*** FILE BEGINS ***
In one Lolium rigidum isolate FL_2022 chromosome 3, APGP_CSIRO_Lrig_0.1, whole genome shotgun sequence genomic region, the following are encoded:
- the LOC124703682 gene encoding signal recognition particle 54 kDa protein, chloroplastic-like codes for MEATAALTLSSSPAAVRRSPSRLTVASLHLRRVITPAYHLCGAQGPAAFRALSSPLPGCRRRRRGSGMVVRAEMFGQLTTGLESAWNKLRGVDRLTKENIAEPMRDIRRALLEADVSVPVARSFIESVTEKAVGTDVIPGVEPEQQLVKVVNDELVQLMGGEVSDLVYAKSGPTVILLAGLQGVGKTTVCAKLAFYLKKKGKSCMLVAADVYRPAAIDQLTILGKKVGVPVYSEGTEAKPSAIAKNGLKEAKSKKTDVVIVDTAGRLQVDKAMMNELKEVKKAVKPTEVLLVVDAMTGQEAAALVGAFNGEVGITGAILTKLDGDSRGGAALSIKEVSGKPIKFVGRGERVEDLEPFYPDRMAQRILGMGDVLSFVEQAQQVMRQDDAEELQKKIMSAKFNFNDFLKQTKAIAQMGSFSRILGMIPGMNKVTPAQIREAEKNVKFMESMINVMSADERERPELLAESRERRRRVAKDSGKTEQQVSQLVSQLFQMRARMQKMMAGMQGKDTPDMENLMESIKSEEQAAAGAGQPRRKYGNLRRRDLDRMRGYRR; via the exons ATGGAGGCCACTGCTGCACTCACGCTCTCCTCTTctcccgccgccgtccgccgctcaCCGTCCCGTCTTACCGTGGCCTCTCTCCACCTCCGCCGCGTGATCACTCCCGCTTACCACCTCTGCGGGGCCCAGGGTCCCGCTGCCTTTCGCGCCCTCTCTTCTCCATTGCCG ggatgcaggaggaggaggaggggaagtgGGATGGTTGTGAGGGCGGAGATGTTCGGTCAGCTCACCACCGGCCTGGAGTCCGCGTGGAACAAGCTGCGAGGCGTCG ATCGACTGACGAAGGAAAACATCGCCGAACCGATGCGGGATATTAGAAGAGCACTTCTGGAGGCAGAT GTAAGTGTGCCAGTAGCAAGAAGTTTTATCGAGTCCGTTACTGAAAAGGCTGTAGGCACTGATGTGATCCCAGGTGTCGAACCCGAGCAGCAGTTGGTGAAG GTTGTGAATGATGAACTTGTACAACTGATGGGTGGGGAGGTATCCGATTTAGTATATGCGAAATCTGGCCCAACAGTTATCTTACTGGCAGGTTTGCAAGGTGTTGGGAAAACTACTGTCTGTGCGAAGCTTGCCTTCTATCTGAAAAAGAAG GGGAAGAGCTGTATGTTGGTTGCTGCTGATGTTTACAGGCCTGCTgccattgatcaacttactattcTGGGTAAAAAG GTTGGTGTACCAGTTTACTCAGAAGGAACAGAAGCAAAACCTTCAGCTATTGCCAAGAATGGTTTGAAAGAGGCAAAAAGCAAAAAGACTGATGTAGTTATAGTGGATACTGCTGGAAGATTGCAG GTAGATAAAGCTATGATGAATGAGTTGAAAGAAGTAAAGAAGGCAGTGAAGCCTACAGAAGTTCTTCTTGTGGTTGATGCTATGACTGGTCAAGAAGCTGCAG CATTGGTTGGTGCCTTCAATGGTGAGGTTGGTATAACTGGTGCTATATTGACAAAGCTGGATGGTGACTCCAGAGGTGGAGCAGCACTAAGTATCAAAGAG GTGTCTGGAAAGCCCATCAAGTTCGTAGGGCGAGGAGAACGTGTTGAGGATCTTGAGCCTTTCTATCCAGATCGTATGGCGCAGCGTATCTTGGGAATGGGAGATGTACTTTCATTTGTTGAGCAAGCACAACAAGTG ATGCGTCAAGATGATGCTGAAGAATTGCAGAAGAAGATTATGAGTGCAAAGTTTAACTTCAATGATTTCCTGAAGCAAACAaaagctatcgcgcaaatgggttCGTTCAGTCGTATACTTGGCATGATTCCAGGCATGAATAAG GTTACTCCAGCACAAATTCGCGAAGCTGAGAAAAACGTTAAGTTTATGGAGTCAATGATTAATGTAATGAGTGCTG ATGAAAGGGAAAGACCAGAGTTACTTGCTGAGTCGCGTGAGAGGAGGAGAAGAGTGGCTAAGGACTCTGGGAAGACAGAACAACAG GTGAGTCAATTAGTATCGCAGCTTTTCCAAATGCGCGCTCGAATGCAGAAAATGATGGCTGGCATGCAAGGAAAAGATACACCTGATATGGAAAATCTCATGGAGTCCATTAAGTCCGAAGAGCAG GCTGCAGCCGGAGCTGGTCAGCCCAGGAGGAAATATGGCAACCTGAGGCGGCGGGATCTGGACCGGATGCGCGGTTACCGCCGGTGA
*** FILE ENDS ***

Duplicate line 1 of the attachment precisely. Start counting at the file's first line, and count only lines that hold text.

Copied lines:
In one Lolium rigidum isolate FL_2022 chromosome 3, APGP_CSIRO_Lrig_0.1, whole genome shotgun sequence genomic region, the following are encoded: